Australia later signed a ratified version of the agreement and left the U.S. As the only industrialized non-participant. China, the current leader in greenhouse gas emissions, was also a participant in the agreement however their requirements were slightly more relaxed than what was required of developed nations since China is still considered to be in the developing category. Though China currently holds the title of the world's biggest polluter in regards to total pollution emitted, the United States has contributed a far greater amount of greenhouse gas emissions into the atmosphere due to the fact that the United States developed earlier and has been polluting for much longer than China. Additionally, the United States is still the overwhelming leader in greenhouse emissions when considered on a per capita basis.
There is a divide among many industrialized nations and developing nations about who is responsible for greenhouse gas reductions. Developing nations, such as China and India for example, have argued that since they were late to develop in comparison to more advanced economies like the United States and Europe, they are responsible for a very small fraction of the total carbon dioxide currently in the atmosphere. Furthermore, in such developing countries the poverty rates are extremely high and that they need to keep developing to improve the quality of life among the less fortunate in their countries. Therefore, from their perspective, they feel like the bulk of the greenhouse gas reductions should come from the developed nations who also contain the technological sophistication to continue developing in a sustainable trajectory.
However, leaders of the advanced economies such as in the United States have argued that even though they have developed first, that the people who were actual responsible for the bulk of the historical emissions were from previous generations and these generations had no, or at least limited knowledge of the damage being done. Therefore, to inflict the present generations with the burden of addressing the climate change problem would be unfair to them because these citizens were not actually responsible for the bulk of the damages caused. It is these two positions that have led to somewhat of a stalemate in the international arena about what to do about climate change. Although the United States represents by far the most adversarial position on the matter, all advanced economies as well as developed nations must do more to address the problem if any level of significant mitigation is to be achieved.
With the scientific understanding of the challenges that lay ahead becoming progressively sophisticated coupled with the fact that the results of many new studies are increasingly alarming, it is reasonable to suspect that the United States must not only play a part in climate change mitigation but this country should lead a worldwide effort. However even if the U.S. takes drastic steps to reduce its emissions then China must also curb its growth and utilization of fossil fuels as well to meet these challenges. China is rich with coal in its borders which provides much of the country with electricity and this industry is growing at an alarming rate. Within the last five years it has been estimated that China will open two new coal fired power plants each and every week (Clayton). Not only are there an incredible number of new plants being brought online in China, each of these power plants has an estimated lifespan of fifty years or more which compounds the problems.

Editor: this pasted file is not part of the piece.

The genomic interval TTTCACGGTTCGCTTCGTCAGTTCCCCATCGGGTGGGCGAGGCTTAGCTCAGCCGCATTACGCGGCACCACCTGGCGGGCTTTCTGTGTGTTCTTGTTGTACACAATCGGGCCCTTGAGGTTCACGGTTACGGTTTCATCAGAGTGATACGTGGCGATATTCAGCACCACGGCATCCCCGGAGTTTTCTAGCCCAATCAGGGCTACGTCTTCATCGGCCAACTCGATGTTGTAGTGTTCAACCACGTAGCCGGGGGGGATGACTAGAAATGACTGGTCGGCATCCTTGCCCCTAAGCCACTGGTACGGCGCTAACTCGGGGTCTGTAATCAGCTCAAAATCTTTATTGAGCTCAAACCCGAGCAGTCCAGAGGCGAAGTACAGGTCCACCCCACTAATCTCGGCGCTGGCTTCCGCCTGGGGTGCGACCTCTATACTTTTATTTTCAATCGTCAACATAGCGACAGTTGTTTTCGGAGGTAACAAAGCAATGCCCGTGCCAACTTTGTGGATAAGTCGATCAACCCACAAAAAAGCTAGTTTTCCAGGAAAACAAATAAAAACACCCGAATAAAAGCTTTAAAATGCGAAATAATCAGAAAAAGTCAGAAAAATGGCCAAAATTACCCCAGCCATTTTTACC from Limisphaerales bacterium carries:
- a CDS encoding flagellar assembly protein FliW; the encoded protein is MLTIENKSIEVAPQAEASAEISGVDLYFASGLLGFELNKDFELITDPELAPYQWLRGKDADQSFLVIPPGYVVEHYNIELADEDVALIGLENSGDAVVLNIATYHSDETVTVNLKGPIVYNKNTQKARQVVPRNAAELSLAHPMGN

Yet again, from China's perspective, they argue that they have the right to develop in the same way that the United States did. The U.S. burned cheap coal to fuel its industrialization, advance its economy, and improve the quality of life for its citizens. If it were not for the cheap electricity, then the U.S. could not have developed its modern economy on the same trajectory. However, if China develops on the same trajectory as the U.S. did then there is really no hope that emissions can be reduced back down to the 350 ppm CO2 levels or even the 450 ppm CO2 levels which have been identified by the scientific community.
When all of this is put in perspective a rather bleak picture emerges. If future generations of humans are going to have an opportunity to live on a planet that looks even remotely similar to the one that we grow up on then something must be done quickly. However, capitalism is a system that is built upon growth and consumption. Each generation consumes more and more stuff and the consequences of this have led us to the situation we are in now. Although this has led to people being able to live with many material resources and nice lifestyles, unfortunately in may be that future generations will have to pay dearly for this extravagance.
Within the United States, many institutions have acted to become more…[continue]